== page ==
by Jane Green
Jane Green has never shied away from tackling hot-button issues. Her novels have delved into the challenges and perils of extramarital affairs and divorce, mental and physical illness, families in transition, death and grief and the angst of midlife. In Summer Secrets, Green (Family Secrets; Saving Grace) peers inside the heart, mind and soul of a woman grappling with alcoholism and how that addiction pacifies and plagues every aspect of her life.
The story is told by Cat Coombs, a sophisticated and self-aware, yet deeply flawed, Brit who looks at life from two crossroads: when she was 29 and as she nears the age of 40.
In a short prologue set in 2014 London, Cat, in her late 30s, is a single mother and a struggling alcoholic. Eighteen months divorced and in the process of rebuilding her life via Alcoholics Anonymous, she is filled with regret. One night, while Cat's teenage daughter, Annie, is out with her father--whom Cat learns has a new girlfriend--she is tempted to reach for a hidden bottle of vodka--her "secret shame"--and "worship at the altar of the god to whom" she was once enslaved. This highly charged scene leaves the reader to wonder if Cat will succumb. The emotional landscape of this episode is a recurring thread in the novel, as Cat hides a multitude of alcoholic sins that chronically test her strength and willpower.
In the first chapter, she is a single, free-spirited 29-year-old, at the height of her career, working as a journalist for the Daily Gazette, a high-powered British fashion magazine. Cat loves a good time. She parties every night with co-workers and friends and drinks too much, sometimes to the point of blacking out. As she watches her contemporaries begin to settle down, she assesses her life, realizing the transformative effect alcohol has had on her since she was a teenager. "Alcohol made me beautiful in a way I never felt the rest of the time," Cat admits. "It filled me with a confidence that had always been missing."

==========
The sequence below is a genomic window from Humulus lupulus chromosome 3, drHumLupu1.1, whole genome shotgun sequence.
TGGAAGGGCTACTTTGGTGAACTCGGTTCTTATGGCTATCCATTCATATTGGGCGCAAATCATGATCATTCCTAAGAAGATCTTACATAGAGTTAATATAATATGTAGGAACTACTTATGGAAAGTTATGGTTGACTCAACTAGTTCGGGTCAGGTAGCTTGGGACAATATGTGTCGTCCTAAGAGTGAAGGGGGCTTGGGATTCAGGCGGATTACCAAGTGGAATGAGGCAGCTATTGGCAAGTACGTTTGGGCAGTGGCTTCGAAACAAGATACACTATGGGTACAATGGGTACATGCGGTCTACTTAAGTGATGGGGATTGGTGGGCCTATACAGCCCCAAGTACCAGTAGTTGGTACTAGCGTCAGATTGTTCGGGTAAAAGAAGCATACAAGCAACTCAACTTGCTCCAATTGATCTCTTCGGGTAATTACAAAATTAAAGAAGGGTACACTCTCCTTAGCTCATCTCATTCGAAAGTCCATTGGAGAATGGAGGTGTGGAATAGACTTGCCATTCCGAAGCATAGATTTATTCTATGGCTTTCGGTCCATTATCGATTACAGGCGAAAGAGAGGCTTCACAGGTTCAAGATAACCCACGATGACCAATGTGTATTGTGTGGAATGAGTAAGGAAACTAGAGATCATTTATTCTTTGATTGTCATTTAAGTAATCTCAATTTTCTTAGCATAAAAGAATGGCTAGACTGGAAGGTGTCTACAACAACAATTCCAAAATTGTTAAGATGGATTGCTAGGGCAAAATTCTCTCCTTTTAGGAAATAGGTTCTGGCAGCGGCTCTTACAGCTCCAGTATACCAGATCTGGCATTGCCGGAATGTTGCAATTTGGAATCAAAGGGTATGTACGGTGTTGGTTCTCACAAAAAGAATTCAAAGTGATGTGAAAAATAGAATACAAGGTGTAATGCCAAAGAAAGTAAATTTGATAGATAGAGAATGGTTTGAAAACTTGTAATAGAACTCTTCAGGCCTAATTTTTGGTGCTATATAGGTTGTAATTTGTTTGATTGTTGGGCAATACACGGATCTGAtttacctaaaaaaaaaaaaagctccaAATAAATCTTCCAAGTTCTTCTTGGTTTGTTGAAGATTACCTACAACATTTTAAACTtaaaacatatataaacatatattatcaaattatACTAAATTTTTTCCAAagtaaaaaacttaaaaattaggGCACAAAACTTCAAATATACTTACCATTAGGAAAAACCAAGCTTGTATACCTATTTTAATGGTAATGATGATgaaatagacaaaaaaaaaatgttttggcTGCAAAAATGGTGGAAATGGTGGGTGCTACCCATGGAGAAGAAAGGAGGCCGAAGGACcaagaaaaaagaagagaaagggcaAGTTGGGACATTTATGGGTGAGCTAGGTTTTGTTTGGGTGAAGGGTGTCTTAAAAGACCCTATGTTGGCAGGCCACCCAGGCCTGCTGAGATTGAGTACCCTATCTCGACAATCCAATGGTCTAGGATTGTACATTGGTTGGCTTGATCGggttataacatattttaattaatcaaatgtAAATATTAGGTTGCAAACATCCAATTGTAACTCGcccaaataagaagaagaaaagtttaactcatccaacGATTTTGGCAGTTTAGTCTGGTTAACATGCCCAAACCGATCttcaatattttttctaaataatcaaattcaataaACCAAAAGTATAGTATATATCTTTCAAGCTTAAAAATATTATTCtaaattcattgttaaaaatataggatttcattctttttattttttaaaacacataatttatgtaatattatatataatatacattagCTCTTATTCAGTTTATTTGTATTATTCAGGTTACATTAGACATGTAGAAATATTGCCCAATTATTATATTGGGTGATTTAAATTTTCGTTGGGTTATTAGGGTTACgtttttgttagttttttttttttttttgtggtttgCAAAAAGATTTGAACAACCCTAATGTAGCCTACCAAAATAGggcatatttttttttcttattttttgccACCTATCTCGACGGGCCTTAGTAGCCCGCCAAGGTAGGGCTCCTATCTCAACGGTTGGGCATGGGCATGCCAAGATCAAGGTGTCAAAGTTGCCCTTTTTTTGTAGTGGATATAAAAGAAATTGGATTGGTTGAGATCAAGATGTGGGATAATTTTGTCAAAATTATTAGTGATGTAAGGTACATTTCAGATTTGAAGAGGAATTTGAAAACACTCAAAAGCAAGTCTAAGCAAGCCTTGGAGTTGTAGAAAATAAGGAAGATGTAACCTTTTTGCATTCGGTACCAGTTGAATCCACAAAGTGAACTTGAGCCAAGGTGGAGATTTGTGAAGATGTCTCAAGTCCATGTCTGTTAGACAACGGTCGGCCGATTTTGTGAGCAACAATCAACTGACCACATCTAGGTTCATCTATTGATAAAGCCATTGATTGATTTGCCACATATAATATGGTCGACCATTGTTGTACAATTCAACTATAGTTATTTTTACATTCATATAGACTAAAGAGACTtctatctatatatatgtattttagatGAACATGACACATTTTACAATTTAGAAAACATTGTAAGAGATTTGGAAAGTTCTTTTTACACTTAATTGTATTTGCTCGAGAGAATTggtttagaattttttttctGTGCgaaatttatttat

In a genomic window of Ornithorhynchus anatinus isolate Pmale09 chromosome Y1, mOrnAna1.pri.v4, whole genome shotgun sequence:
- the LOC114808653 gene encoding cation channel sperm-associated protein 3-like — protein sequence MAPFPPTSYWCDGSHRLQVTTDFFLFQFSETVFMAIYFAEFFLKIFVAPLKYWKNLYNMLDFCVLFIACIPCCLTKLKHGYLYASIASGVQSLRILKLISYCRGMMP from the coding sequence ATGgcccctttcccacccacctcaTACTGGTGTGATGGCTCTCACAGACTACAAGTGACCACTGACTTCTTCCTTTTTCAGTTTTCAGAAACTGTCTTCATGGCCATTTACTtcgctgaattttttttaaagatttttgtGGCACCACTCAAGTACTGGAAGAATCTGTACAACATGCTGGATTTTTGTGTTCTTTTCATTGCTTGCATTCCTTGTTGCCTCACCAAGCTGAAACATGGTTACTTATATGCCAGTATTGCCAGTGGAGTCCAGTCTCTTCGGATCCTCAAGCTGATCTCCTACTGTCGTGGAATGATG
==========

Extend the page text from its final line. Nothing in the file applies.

She believes her binge drinking stems from her relationship with her father, Richard, an often demeaning and controlling man, for whom Cat could never meet expectations: "I was not the daughter he wanted."
When Richard dies, her mother, Audrey--a loyal wife who spent Cat's adolescence afraid of her husband and steeped in a deep, undiagnosed depression--shares a secret that changes Cat's life in profound and unexpected ways: Richard wasn't Cat's biological father. Her father is actually Brooks Mayhew, a charming, boozy American artist with whom Audrey had an affair one summer during a visit to the home of a beloved aunt on the island of Nantucket.
Cat wonders if her mother's unexpected revelation might be the underlying reason why she has always felt like a misfit. In an effort to dull the sting of this disclosure, Cat drinks in earnest, until one morning she wakes up, hungover, in a strange bed with a handsome man she doesn't know--Jason Halliwell, a television news director and recovering alcoholic who identified with Cat's drunken stupor the night before. "You were horribly drunk," he tells her. "You wanted to go home, but you couldn't remember where you live. I don't usually bring strange women back to my flat, but it seemed like a safer option than leaving you collapsed in a doorway...." Jason turns out to be a kind, gentlemanly savior. The two forge a bond, and Jason eventually talks her into attending her first AA meeting.